We must remove the distractions and say only what is eternally important.
Today, perhaps as never before in human history, people find themselves in the middle of a constant battle for their attention. When people enter the classroom to hear the Word of God, this battle intensifies. As such, the teacher is not only fighting for the class to hear the Word of God in a fresh way, they must first fight through any number of distractions which are competing for the attention of the class.
The distractions generally take one of two forms. There are the obvious distractions such as cell phones, external noises, and whispering amongst students. These obvious distractions are best ignored and will usually fade as the Word of God begins to captivate the class.
The more subtle form of distraction is the type of distraction which masquerades as a search for an understanding of the Biblical text. The key to avoiding these subtle distractions is twofold: 1) Remember that we are reading the Bible as if we have never opened it before and, 2) Take pains to reiterate that the Word of God is for each and every person in the class. As such, it must be understood that the Word is being taught and received in an intimate fashion, regardless of the size of the class.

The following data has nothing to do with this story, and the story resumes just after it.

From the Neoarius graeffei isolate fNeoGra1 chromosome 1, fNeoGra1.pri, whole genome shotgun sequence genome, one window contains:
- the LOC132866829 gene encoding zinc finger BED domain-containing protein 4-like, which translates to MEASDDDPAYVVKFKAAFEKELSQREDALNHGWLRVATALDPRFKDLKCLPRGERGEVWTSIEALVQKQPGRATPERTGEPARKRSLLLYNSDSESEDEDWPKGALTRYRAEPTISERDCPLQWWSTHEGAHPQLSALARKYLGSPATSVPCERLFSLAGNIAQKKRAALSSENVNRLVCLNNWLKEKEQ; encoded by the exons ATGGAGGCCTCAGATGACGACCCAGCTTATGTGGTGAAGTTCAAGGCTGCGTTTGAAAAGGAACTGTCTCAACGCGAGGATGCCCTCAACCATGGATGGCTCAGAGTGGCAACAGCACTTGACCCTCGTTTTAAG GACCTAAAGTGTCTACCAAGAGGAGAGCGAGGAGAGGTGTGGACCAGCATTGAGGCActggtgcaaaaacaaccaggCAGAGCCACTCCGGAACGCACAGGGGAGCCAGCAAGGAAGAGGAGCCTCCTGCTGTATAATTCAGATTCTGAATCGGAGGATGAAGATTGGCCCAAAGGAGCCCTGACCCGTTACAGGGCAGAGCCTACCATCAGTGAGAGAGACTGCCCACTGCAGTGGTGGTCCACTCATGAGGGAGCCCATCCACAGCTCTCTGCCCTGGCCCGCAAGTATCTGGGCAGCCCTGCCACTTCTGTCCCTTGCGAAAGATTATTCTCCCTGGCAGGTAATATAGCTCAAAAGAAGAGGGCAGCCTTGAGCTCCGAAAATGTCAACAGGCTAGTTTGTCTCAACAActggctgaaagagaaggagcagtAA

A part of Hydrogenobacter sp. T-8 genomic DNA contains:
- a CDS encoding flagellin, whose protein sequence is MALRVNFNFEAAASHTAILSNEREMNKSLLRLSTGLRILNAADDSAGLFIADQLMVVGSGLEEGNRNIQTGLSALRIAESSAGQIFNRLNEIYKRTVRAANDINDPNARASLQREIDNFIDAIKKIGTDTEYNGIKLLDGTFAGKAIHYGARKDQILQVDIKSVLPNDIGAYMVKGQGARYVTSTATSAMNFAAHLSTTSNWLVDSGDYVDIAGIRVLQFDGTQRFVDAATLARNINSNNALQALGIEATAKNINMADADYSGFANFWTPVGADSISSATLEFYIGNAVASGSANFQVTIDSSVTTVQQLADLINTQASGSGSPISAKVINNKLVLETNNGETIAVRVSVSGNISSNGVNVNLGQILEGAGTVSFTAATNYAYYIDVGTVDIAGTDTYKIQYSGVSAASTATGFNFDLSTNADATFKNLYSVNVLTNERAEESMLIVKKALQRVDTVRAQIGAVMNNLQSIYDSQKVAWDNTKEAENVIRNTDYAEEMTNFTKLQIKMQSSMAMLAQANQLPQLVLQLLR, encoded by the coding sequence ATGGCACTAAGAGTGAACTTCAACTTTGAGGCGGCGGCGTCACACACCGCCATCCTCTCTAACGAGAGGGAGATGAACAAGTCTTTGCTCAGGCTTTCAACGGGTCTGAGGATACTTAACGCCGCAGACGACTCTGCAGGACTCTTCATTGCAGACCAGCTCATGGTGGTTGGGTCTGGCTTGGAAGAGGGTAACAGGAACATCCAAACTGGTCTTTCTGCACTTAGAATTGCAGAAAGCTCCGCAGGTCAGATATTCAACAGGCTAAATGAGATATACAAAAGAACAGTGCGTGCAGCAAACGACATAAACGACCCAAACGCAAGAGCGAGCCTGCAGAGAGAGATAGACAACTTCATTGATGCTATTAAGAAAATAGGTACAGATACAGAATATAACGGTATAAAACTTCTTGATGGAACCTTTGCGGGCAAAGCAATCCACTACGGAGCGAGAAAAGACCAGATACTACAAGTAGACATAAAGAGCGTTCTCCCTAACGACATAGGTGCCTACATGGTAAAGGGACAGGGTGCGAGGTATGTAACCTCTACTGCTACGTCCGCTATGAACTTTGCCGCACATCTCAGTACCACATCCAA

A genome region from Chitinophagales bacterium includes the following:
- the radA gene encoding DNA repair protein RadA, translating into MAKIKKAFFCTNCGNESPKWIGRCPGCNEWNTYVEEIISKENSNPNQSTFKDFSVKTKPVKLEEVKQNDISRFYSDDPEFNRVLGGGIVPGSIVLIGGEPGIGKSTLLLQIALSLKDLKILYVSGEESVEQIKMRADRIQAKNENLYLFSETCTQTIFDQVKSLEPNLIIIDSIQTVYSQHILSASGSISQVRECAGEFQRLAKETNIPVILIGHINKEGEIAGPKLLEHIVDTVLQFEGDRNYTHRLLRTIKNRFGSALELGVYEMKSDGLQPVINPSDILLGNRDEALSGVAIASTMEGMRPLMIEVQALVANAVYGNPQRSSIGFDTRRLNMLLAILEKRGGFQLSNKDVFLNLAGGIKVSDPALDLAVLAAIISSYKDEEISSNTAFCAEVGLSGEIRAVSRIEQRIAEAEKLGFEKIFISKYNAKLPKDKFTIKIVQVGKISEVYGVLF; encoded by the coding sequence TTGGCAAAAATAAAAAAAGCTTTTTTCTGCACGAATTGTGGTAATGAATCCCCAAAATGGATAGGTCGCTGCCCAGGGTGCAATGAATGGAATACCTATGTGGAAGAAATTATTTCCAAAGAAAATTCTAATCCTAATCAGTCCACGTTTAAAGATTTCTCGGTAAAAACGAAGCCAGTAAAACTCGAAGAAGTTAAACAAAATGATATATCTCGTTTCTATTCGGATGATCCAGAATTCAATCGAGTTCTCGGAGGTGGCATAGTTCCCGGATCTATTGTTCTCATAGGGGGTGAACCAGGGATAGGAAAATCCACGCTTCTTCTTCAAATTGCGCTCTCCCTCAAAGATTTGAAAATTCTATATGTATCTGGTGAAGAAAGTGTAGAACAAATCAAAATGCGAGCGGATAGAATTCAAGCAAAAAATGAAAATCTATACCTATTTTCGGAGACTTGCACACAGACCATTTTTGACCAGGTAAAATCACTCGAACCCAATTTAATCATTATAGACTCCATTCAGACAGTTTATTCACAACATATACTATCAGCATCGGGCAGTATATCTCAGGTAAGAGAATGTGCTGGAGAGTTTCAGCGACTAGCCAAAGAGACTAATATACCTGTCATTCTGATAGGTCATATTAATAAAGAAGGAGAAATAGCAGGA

For example, when teaching the story of Creation presented in Genesis, there may arise a question as to whether the days of creation are literal 24 hour days or are meant to represent a longer periods of evolutionary change. While this may be a profound theological question which inspires a lively debate in the class, you can see how allowing the class to be distracted by this debate destroys any opportunity for the class to receive the words of Genesis in a personal fashion.
For example, in Genesis 2:7, we are confronted with the following,
“Then the Lord God formed a man from the dust of the ground and breathed into his nostrils the breath of life, and the man became a living being.”
That is intimate! Imagine, the Living God breathing in our nostrils! A theological debate can add nothing to this beautiful imagery, and while scholarly debate may appeal to the intellect, it will do nothing to radically change the lives of those who listen.
When teaching the Word of God, scholarly debate is a distraction to be avoided.
As teachers, we must remove the distractions and say only what is eternally important. Only then can the class take the cup of the Word of the Living God and drink it deeply into their souls.